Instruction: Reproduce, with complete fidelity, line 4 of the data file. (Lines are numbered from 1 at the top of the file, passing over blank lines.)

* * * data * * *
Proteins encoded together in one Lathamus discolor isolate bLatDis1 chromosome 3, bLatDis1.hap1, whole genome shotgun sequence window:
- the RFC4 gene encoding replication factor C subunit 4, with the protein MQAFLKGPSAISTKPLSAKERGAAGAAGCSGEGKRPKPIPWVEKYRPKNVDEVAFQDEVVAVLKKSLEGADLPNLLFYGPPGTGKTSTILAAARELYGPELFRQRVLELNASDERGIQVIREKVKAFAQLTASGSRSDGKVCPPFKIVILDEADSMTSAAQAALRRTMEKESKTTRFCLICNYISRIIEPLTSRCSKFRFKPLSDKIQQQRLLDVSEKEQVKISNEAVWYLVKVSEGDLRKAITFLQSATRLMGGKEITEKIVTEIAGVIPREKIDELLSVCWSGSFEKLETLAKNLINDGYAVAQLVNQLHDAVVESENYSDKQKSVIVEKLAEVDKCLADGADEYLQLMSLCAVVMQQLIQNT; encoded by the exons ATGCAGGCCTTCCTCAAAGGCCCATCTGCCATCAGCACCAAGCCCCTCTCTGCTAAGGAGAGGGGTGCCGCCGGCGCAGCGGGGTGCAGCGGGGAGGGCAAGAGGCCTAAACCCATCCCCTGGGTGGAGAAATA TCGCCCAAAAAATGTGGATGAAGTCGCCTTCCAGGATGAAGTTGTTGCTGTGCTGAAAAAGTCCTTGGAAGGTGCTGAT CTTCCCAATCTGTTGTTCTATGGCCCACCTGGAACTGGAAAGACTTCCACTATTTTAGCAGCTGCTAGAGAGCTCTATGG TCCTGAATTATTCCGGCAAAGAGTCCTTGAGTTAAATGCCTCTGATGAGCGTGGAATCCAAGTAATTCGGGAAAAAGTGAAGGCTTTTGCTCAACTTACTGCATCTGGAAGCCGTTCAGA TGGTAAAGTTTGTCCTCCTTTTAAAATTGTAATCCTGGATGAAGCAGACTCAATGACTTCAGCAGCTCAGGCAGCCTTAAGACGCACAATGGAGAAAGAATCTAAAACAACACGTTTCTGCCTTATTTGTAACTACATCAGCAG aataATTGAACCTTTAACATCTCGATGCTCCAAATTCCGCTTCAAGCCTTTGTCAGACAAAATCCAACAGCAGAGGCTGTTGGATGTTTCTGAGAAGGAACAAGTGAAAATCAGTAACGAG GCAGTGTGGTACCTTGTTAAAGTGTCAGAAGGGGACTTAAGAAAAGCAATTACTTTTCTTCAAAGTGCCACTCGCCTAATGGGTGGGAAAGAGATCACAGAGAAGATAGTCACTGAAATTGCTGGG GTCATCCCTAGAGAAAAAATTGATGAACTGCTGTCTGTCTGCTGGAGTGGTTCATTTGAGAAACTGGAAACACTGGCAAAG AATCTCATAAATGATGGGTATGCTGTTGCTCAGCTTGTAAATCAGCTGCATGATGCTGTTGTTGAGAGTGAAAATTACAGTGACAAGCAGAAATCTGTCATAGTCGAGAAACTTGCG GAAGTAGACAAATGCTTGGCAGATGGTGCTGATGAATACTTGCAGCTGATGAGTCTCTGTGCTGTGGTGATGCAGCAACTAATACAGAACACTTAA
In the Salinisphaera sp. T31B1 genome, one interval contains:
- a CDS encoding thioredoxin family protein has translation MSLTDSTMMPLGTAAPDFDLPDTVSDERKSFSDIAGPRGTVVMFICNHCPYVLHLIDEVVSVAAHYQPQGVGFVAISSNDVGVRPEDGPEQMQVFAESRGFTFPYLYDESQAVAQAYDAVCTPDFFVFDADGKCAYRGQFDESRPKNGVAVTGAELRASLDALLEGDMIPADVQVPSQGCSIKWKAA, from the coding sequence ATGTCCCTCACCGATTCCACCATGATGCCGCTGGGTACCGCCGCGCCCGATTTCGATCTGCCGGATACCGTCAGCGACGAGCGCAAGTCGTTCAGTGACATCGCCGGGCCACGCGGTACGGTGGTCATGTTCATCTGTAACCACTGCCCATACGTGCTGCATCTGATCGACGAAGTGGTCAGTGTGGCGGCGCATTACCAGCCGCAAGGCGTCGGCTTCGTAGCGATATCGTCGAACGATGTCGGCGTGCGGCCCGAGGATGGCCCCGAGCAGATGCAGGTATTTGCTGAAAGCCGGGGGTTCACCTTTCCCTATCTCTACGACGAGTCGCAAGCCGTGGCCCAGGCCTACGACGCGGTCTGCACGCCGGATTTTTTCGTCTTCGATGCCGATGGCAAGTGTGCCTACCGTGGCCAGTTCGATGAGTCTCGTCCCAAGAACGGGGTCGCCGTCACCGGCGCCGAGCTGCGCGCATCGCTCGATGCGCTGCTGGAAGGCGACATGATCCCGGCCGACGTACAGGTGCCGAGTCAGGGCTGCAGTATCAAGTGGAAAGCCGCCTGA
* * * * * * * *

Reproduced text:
- a CDS encoding thioredoxin family protein has translation MSLTDSTMMPLGTAAPDFDLPDTVSDERKSFSDIAGPRGTVVMFICNHCPYVLHLIDEVVSVAAHYQPQGVGFVAISSNDVGVRPEDGPEQMQVFAESRGFTFPYLYDESQAVAQAYDAVCTPDFFVFDADGKCAYRGQFDESRPKNGVAVTGAELRASLDALLEGDMIPADVQVPSQGCSIKWKAA, from the coding sequence ATGTCCCTCACCGATTCCACCATGATGCCGCTGGGTACCGCCGCGCCCGATTTCGATCTGCCGGATACCGTCAGCGACGAGCGCAAGTCGTTCAGTGACATCGCCGGGCCACGCGGTACGGTGGTCATGTTCATCTGTAACCACTGCCCATACGTGCTGCATCTGATCGACGAAGTGGTCAGTGTGGCGGCGCATTACCAGCCGCAAGGCGTCGGCTTCGTAGCGATATCGTCGAACGATGTCGGCGTGCGGCCCGAGGATGGCCCCGAGCAGATGCAGGTATTTGCTGAAAGCCGGGGGTTCACCTTTCCCTATCTCTACGACGAGTCGCAAGCCGTGGCCCAGGCCTACGACGCGGTCTGCACGCCGGATTTTTTCGTCTTCGATGCCGATGGCAAGTGTGCCTACCGTGGCCAGTTCGATGAGTCTCGTCCCAAGAACGGGGTCGCCGTCACCGGCGCCGAGCTGCGCGCATCGCTCGATGCGCTGCTGGAAGGCGACATGATCCCGGCCGACGTACAGGTGCCGAGTCAGGGCTGCAGTATCAAGTGGAAAGCCGCCTGA